Objectives: To assess the possible responsiveness of blink reflex alterations present in dementia with Lewy bodies (DLB) to treatment with cholinesterase inhibitors.
Methods: Twenty-six patients with DLB and 20 patients with Alzheimer disease underwent clinical, neuropsychological (including assessment of cognitive fluctuations, with the Cognitive Assessment of Fluctuations and the One-Day Fluctuation Assessment questionnaires), and the blink reflex evaluation at baseline, 1 week after vitamin E administration (to assess test-retest reliability), and 1 and 2 weeks after donepezil administration at the dose of 10 mg/d. Results were compared with data obtained from 30 healthy controls treated with vitamin E capsules for 2 weeks.
Results: Treatment with donepezil did not cause modifications of cognitive or motor performances in both groups of patients. In DLB patients, One-Day Fluctuation Assessment scores were modified by donepezil treatment with a mean reduction of 2.8 ± 1.8 compared with baseline (P < 0.05). After 2 weeks of treatment with donepezil, R2 latency was significantly decreased in DLB patients. The mean R2 latency reduction was by 3.0 ± 3.2 milliseconds (P < 0.0001 compared with baseline). R2 mean latency reduction was significantly correlated with R2 mean latency delay at baseline (Spearman rho = 0.8).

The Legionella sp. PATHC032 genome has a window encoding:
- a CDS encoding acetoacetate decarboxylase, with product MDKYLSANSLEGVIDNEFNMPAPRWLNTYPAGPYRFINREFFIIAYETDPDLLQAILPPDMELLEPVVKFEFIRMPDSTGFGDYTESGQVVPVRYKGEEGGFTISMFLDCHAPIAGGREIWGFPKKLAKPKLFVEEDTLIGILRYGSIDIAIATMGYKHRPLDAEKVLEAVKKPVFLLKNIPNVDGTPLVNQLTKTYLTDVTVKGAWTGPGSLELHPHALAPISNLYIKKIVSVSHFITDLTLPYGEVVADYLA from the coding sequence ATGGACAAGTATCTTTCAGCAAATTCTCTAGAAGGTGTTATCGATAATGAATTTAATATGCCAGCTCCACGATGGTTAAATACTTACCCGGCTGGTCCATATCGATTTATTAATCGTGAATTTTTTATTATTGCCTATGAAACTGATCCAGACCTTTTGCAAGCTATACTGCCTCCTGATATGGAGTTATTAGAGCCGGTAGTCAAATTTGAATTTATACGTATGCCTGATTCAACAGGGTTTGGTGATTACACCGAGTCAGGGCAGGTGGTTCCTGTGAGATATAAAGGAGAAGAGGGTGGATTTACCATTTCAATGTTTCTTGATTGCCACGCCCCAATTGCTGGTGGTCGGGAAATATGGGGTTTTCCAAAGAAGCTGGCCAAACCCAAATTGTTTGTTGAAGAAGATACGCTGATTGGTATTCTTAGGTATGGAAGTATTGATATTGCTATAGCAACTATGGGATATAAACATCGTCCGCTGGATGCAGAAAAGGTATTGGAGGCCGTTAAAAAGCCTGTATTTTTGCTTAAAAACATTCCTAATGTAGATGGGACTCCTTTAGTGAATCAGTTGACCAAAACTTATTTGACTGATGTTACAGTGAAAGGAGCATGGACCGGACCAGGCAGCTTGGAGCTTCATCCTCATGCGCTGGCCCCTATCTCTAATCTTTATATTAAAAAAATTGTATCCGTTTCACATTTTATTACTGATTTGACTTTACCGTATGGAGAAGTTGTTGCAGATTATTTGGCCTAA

Conclusions: Short-term donepezil administration can correct the alterations of the blink response together with the daily occurrence of cognitive fluctuations present in DLB patients.
Neurophysiopathology Unit, Department of Oncology and Neuroscience, University "G. D'Annunzio," "G. D'Annunzio" Foundation CE.S.I, Chieti-Pescara, Italy.
Disclosure: None of the authors received financial support for the study. All the authors except L.B, E.I, and F.D.B., received payments from EISAI for randomization and the study of donepezil in 2 international protocols, where 8 patients with Parkinson Disease with dementia and 23 patients with Alzheimer disease had been enrolled.
Address correspondence and reprint requests to Marco Onofrj, MD, Neurophysiopathology, University G.D'Annunzio of Chieti-Pescara, Via Fonte Romana, 65124 Pescara, Italy; E-mail: firstname.lastname@example.org